have proven to be a boon for the paramilitary groups.

The shifting balance has even allowed the paramilitary forces to take
over some coca areas once dominated by the guerrillas. Drug profits are
helping them pay troop salaries, buy arms and recruit members from the
growing pool of unemployed Colombians.
Rising Popular Support

During the past year, the main paramilitary organization, the United
Self-Defense Forces of Colombia, or AUC, has deepened its territorial
gains with a right-of-center political agenda. According to its leaders,
AUC ranks have grown from 8,000 to 14,000 combatants. Once backed mostly
by wealthy business and ranching interests and former military leaders,
it now enjoys increasing support among rich and poor Colombians, public
opinion polls show.

The AUC is also the country's leading author of civilian massacres,
according to Colombia's Defense Ministry. More than 1,000 civilians
have been killed this year by the AUC, compared with 18 in 1995,
according to the Defense Ministry, and its strategy of depriving
guerrillas of supplies and intelligence has helped cause the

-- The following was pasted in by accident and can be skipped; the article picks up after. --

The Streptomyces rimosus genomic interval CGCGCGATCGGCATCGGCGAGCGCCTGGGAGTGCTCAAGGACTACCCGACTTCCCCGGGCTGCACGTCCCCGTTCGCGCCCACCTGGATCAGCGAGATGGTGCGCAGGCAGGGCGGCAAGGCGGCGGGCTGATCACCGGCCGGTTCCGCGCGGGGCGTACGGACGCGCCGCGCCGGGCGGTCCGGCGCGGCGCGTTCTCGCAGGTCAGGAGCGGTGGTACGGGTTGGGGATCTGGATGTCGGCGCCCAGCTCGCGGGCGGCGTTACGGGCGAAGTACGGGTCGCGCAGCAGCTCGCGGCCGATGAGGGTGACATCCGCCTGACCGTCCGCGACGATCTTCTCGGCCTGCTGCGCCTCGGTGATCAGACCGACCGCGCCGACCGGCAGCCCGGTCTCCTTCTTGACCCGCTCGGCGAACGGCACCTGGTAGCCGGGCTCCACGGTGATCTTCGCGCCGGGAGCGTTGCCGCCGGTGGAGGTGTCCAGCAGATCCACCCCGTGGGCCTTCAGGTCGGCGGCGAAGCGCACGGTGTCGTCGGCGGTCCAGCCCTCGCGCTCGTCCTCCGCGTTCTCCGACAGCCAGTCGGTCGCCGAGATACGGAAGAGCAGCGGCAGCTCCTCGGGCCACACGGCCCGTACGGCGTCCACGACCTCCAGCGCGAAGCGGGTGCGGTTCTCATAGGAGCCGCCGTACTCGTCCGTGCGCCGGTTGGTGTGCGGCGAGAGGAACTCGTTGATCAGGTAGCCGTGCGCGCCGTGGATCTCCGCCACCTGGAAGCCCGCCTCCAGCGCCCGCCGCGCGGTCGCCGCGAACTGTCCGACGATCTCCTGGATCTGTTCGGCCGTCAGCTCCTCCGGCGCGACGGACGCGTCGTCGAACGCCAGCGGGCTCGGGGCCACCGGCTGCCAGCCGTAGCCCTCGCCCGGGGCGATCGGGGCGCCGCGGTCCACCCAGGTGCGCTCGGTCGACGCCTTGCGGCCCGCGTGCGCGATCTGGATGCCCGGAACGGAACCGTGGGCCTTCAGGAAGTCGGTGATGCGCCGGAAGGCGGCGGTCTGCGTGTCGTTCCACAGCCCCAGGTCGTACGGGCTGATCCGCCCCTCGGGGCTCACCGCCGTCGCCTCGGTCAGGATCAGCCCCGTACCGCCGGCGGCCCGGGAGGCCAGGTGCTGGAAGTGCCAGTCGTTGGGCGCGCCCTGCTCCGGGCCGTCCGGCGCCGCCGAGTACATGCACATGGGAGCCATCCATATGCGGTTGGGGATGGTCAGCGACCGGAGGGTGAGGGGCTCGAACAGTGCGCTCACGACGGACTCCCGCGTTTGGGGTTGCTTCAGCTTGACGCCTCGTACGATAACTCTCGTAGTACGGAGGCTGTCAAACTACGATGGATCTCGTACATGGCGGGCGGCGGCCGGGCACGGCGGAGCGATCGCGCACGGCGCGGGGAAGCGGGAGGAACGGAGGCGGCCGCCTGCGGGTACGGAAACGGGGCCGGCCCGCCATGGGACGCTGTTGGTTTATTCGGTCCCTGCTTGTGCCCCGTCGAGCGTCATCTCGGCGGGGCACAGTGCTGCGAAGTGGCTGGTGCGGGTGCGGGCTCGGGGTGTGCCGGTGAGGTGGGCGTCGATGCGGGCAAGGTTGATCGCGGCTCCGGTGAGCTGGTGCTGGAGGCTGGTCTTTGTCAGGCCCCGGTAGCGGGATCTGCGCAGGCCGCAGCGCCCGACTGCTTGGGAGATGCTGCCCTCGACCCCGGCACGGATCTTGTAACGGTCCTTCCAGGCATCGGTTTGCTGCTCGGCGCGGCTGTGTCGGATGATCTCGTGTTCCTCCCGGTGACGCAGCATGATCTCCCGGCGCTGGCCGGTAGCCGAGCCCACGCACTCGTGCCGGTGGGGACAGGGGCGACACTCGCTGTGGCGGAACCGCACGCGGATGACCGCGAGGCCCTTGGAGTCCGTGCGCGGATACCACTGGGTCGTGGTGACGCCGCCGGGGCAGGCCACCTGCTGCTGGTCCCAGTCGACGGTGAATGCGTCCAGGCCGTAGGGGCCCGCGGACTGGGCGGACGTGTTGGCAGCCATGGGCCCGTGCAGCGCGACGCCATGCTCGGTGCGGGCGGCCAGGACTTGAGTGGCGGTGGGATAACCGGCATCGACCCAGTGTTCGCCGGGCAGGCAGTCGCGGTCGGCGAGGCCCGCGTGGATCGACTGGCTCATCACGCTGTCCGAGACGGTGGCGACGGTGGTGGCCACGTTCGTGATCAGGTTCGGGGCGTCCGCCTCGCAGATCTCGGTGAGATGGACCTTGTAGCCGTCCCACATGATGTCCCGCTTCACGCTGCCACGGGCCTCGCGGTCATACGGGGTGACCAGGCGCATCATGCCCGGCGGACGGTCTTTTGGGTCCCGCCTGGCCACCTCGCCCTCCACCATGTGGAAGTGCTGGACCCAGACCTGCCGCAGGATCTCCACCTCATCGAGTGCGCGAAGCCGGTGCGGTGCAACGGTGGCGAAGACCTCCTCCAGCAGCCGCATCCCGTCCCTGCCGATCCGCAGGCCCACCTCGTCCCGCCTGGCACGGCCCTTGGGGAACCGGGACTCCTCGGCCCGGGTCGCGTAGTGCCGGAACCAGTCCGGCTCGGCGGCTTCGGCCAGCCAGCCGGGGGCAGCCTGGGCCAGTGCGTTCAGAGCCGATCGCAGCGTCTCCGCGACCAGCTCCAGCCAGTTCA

displacement of 2 million people.

The AUC's principal guerrilla adversary is the Revolutionary Armed
Forces of Colombia, or FARC, which coalesced in 1964 from a group of
rural protection squads, and the National Liberation Army, or ELN, which
is more ideologically Marxist than the FARC but is weaker militarily.
The FARC, which has an estimated 18,000 members, derives significant
financial support from taxing the drug trade in areas it controls. Both
groups, like the AUC, are on the State Department list of terrorist
organizations.

While U.S. officials describe their aid package as "a plan to get dope
off of our streets," Pastrana continues to view Plan Colombia -- a $7.5
billion initiative that primarily invests in social development projects
-- principally as a peace plan designed to deprive the FARC of its
drug-fueled war financing. Since taking office promising to end the war,
Pastrana has chosen a controversial approach to peace negotiations, one
that places tracts of land under guerrilla control to create venues for
those talks.

His decision in late 1998 to give the FARC a Switzerland-size patch of
southern jungle as a step toward peace negotiations has, so far, yielded
little more than a prisoner exchange agreement and mounting friction
between his government and Washington as public support for the process
fades.

Drug Trade and War

The overlapping relationship between the civil war and the campaign
against drugs is starkly evident in the southern province of Putumayo.